Creative services, TMT (technology, media, telecoms) and financial services were the three sectors that dominated the real estate market in Cardiff in 2019. In Avison Young’s Big Nine report, its analysis of regional office activity in Quarter 4 2019 revealed that these sectors accounted for a third of total activity each.
Overall take-up in the capital’s office market was subdued in the last year, totalling 357,000 sq ft, well below the ten-year average and the exceptional levels of activity seen in recent years. The largest deals were at the newly completed 4 Capital Quarter earlier in the year; 37,000 sq ft to Sky and 19,000 sq ft to Optimum Credit.
It was the out-of-town market in Q4 however that saw the key deals being signed – 9,000 sq ft to Defra and 6,500 sq ft to Sure Chill Ltd both at Cardiff Edge. In Cardiff Bay there was an 8,000 sq ft deal to business services provide Relx.
Tom Merrifield, Director at Avison Young in Cardiff observes,
“Very low levels of grade A availability have contributed to Cardiff reporting its lowest take-up in five years. However, the outlook for 2020 is positive with supply increasing substantially as work has commenced on the first phase of the Central Quay masterplan, the 220,000 Ledger building, as well as JR Smart’s development at John Street.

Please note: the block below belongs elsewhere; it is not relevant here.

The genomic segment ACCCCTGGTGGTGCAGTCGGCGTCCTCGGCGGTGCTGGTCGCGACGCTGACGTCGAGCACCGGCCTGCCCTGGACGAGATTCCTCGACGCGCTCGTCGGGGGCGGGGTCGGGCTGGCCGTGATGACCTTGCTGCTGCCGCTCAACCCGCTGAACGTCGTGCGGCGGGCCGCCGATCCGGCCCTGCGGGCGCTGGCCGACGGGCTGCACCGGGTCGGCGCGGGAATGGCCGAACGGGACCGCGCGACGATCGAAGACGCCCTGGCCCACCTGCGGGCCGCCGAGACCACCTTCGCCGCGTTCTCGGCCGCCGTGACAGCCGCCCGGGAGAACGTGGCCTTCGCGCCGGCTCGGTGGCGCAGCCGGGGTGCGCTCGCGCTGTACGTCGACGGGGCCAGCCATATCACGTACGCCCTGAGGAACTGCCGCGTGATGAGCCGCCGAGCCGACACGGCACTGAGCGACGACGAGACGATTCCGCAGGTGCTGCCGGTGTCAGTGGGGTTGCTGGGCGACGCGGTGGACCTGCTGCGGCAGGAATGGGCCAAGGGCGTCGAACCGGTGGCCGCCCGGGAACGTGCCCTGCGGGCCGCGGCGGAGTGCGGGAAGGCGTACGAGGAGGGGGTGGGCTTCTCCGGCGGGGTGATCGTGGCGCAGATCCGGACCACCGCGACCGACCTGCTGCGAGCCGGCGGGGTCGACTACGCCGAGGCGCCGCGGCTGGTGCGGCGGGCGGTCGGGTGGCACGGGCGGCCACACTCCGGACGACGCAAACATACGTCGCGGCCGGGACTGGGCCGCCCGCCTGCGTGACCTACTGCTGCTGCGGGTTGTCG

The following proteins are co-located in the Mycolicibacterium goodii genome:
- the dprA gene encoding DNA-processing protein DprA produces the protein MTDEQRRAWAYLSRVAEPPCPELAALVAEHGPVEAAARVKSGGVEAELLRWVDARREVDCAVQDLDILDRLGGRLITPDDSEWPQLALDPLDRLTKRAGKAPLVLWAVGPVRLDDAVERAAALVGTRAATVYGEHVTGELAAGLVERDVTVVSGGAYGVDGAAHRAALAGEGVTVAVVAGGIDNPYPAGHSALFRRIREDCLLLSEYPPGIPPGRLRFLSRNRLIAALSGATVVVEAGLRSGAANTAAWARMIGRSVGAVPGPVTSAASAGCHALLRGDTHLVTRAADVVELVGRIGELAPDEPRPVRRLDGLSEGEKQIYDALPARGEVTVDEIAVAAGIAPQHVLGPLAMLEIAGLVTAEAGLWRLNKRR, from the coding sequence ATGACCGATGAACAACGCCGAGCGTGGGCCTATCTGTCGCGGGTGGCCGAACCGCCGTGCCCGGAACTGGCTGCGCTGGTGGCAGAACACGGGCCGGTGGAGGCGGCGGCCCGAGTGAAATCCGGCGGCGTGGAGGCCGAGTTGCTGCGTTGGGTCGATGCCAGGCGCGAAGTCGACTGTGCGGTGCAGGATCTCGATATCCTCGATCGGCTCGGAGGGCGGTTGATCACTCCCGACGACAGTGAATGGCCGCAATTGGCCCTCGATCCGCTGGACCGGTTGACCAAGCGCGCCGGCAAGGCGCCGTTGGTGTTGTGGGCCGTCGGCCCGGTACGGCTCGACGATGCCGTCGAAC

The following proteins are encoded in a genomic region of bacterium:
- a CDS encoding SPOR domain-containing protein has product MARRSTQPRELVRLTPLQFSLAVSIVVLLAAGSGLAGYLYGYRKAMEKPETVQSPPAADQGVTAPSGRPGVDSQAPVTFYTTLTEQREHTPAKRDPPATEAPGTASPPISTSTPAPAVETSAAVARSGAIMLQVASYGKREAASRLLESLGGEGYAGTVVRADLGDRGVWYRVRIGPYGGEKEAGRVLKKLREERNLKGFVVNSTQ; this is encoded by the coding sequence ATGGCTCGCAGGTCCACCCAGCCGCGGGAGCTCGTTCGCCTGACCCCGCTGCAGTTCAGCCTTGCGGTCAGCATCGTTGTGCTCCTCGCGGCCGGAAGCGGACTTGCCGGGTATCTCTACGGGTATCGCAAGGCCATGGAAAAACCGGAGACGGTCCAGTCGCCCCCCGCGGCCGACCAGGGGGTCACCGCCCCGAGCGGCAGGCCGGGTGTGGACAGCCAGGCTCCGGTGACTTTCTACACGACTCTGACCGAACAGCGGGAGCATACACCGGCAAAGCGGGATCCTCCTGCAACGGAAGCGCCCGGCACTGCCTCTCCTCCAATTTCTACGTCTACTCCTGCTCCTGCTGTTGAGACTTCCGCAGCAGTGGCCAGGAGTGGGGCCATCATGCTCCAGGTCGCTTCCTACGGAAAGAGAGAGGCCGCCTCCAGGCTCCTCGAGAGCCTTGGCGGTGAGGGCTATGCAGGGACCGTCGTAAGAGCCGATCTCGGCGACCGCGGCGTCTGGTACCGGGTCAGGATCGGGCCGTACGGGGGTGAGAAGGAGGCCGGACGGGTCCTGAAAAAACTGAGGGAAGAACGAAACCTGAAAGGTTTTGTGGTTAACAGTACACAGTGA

“These large-scale developments tend to attract strong anchor tenants who want to stake their claim in the city,” he says.
Total take-up across the Big Nine office markets (Birmingham, Bristol, Cardiff, Edinburgh, Glasgow, Leeds, Liverpool, Manchester and Newcastle) amounted to 8.8 million sq ft in 2019, 3% above the ten year average and comparable to 2016, a year that was similarly dominated by political uncertainty.
There is currently 5.8 million sq ft of space under construction across the Big Nine, 56% of which is already pre-let, underlining the ongoing appetite of occupiers in regional markets.
Investment volumes across the Big Nine cities totalled £559 million during the final quarter of 2019, down 2% on the ten-year average, while figures for the full year were up 12% on the ten-year average.
Mark Williams, Principal and Managing Director, Regional Investment, said:
“There is sufficient pent-up demand to suggest that the first half of 2020 will see increased activity from investors, before activity slows ahead of the Brexit deadline at the end of the year. The search for income has become increasingly challenging, and we expect investors to continue bidding aggressively for assets that offer long-term secure income with strong covenants – although the supply of such opportunities continues to diminish.”